All three generations involve interracial couples, and author Erin Bartels tries to present the problems each generation encounters. We witness the horrors and sadness of racial issues that run the gamut from slavery to discriminating glances and everything in between.
Each plot thread is strong and as each chapter ended, I couldn’t wait to get to that part of the story again as the chapters cycled through each woman’s tale. As the book draws to a conclusion, the threads become tightly knitted together forming the family’s story.
Although We Hope for Better Things is fiction, it has the feeling of “it could have happened.” The Christian aspects are not prominently featured, but there is an important theme throughout of God’s plan for a person’s life. A sub-theme is the Christian community’s response to runaway slaves in the 1860’s in Mary’s small community during the Civil War.
This is an important work of historical fiction especially for those interested in the Civil War, the riots of the 60’s, or the current progress or lack of it on racial issues. The author presents events in the context of the culture during the specific time period. This novel focuses on the women in each generation and gives a more complete portrayal of them than of the men in the story, and that is probably how this tale needs to be told.
I would like to extend my thanks to netgalley.com and to Revell for giving me the opportunity to read this book in exchange for an honest review.
Category: Christian Fiction, Historical Fiction
Publication: January 1, 2019—Revell
I was getting less twitchy about not having internet access. I didn’t exactly miss hearing the constant beeps notifying me of texts and tweets and status updates. Out here it was just the ambling, quiet life of the country. A comfortable obscurity.
“That’s good money.”
“What do we need it for? We’re making ends meet.”
“Barely. We’re not getting ahead.”
“Ahead of what? If you have enough to live, what do you need more for?”
“There’s no one right path that if you make the wrong choice you’re sunk. Whatever you choose to do, God can use that. Life is always a winding path. It’s only in retrospect that it appears to be a straight and inevitable one.”
Woman of Courage–a glimpse of Quakers in 1837
Woman of Courage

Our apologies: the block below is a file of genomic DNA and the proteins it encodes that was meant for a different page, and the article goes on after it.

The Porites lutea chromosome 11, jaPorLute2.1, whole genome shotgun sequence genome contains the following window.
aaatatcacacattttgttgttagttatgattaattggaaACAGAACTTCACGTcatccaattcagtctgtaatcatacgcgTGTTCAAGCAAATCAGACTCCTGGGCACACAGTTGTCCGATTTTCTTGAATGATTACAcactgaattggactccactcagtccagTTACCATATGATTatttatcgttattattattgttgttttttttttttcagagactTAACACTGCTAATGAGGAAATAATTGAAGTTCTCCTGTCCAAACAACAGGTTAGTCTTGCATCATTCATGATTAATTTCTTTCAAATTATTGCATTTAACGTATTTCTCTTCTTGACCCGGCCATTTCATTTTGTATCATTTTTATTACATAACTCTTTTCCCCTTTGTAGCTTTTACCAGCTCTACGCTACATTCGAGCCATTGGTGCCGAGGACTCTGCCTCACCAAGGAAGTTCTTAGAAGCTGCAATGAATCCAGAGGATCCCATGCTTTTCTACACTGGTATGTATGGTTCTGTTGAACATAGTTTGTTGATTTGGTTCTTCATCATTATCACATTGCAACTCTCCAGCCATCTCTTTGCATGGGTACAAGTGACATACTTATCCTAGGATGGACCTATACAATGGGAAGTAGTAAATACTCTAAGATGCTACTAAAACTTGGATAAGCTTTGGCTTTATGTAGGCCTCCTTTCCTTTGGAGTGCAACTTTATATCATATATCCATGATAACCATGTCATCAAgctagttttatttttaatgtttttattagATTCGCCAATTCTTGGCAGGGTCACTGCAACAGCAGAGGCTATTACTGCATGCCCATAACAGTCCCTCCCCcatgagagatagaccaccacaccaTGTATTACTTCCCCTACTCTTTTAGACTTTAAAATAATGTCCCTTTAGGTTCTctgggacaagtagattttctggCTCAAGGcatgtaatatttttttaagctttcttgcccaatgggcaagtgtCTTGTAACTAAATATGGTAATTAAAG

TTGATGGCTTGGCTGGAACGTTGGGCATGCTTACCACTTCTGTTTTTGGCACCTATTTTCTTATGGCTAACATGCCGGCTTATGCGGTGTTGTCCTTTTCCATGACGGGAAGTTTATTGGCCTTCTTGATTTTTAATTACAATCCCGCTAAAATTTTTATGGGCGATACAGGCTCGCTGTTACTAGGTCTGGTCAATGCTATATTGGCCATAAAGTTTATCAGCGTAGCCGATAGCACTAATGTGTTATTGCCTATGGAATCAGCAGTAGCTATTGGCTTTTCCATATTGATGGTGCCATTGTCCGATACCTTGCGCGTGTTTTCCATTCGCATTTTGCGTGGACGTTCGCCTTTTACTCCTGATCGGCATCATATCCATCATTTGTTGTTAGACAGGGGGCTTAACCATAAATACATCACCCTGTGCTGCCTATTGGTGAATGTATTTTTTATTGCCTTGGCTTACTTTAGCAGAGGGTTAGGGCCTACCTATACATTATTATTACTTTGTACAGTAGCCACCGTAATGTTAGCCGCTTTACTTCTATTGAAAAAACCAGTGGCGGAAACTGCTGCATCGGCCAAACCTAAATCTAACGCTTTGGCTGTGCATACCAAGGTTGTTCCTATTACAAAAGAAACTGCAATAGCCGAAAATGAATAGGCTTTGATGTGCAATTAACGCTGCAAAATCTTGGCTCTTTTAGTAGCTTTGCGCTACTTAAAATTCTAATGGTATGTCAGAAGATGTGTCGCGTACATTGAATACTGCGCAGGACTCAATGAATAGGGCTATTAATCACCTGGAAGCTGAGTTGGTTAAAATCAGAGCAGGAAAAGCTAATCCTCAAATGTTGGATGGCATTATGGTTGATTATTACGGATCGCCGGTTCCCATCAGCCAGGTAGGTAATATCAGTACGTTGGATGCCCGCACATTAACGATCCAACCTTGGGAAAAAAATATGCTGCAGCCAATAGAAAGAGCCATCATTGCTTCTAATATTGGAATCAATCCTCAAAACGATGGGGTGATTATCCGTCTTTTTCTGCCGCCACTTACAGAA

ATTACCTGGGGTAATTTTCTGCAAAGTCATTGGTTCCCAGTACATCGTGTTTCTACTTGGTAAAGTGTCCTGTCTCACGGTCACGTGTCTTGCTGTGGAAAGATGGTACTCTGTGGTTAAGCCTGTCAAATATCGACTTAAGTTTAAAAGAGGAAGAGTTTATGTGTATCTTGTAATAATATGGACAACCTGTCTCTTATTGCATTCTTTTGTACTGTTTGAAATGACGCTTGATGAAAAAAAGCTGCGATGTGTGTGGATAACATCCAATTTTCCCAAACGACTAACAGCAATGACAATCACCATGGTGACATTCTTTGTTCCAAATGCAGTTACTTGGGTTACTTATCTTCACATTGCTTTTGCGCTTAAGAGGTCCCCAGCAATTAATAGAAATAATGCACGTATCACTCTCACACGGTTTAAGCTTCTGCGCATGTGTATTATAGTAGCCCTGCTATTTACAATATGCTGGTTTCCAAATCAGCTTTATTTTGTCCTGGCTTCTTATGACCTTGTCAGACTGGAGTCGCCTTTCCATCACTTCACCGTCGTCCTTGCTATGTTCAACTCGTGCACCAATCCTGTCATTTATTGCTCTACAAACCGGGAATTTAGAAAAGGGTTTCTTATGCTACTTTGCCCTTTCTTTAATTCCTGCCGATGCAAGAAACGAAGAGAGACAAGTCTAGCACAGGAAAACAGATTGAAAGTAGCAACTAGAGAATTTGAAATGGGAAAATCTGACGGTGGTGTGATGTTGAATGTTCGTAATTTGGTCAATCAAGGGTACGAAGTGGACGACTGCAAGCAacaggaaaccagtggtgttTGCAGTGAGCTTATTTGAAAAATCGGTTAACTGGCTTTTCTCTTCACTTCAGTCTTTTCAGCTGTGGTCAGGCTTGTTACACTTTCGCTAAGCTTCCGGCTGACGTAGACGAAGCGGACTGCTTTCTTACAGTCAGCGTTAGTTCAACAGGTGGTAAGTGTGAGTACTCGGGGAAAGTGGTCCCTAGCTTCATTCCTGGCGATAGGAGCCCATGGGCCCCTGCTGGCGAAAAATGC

by Wanda E. Brunstetter
Author Wanda E. Brunstetter is best known for her fiction books about the Amish. In Woman of Courage, she departs from that focus to write a work of historical fiction whose main character is a Quaker. Amanda Pearson, rejected by her fiancé in New York in 1837, decides to move across the continent to join a missionary couple ministering to the Nez Percé Indians in the Oregon Territory. The first part of her journey is by steamboats and then wagon. At Fort Laramie, she and her father meet up with the guide who is hired to take them the rest of the way by horseback.
Amanda is unprepared for the adventures to come, but she proves to be resilient, courageous, and of strong faith. On her journey she faces the deaths of those she depends on, wild animals, rough mountain men, and Indians from several tribes. Will she make it all the way to Oregon Territory? Can she be dissuaded from her faith in God by the devastations in her life? Will she ever be able to love again?
Brunstetter has researched the time period. She doesn’t fall back on stereotypes for the Quakers, mountain men, or Indians, but portrays them as individuals. This is a Christian book, but it doesn’t play out as a tale where everything works out with magical perfection for the characters who are Christians. They experience internal turmoil and external dangers like nonbelievers, but they have a strong God to rely on during the good times and the bad.
Several times I found myself reading on past my intended stopping place—always a good sign for a book. There are a number of occurrences that I just didn’t predict which keep the book moving at a brisk pace. The characters are well developed and interesting. The various settings are described in detail, appropriate to the action in the book and with language that lets the reader visualize the grandeur of nature. A novel with a Christian theme, it contains history, romance, and action along with thought-provoking concerns about evangelizing other cultures.
I would like to extend my thanks to netgalley.com and to Barbour Publishing (Shiloh Run Press) for giving me the opportunity to read this book in exchange for an honest review.
Category: Christian, Historical Fiction
Notes: There are discussion questions at the end of the book. My version also contained a novella, Woman of Hope, based on a characters from Woman of Courage. It is a quick, interesting bonus read, and as expected, because of the brevity of the work, does not hold much character development.
Publication: December 1, 2018— Barbour Publishing (Shiloh Run Press)
Gray Eagle didn’t mind them teaching his people from the Bible, but it wasn’t right that they expected the Nez Percé to give up many of their customs in favor of the white man’s way of doing things.
She remembered her father saying once that it was important to forgive someone who had wronged you, but that forgiving didn’t mean you had to be in a relationship with them. Sometimes it was best to keep a safe distance from the person who had done you wrong.
“…God, who I believe is the same as the Great Spirit we have worshiped for so many years. I believe it was God who kept me alive when I was taken from my people. He got me through times when I didn’t think I would survive, and it was Him who brought me home again.”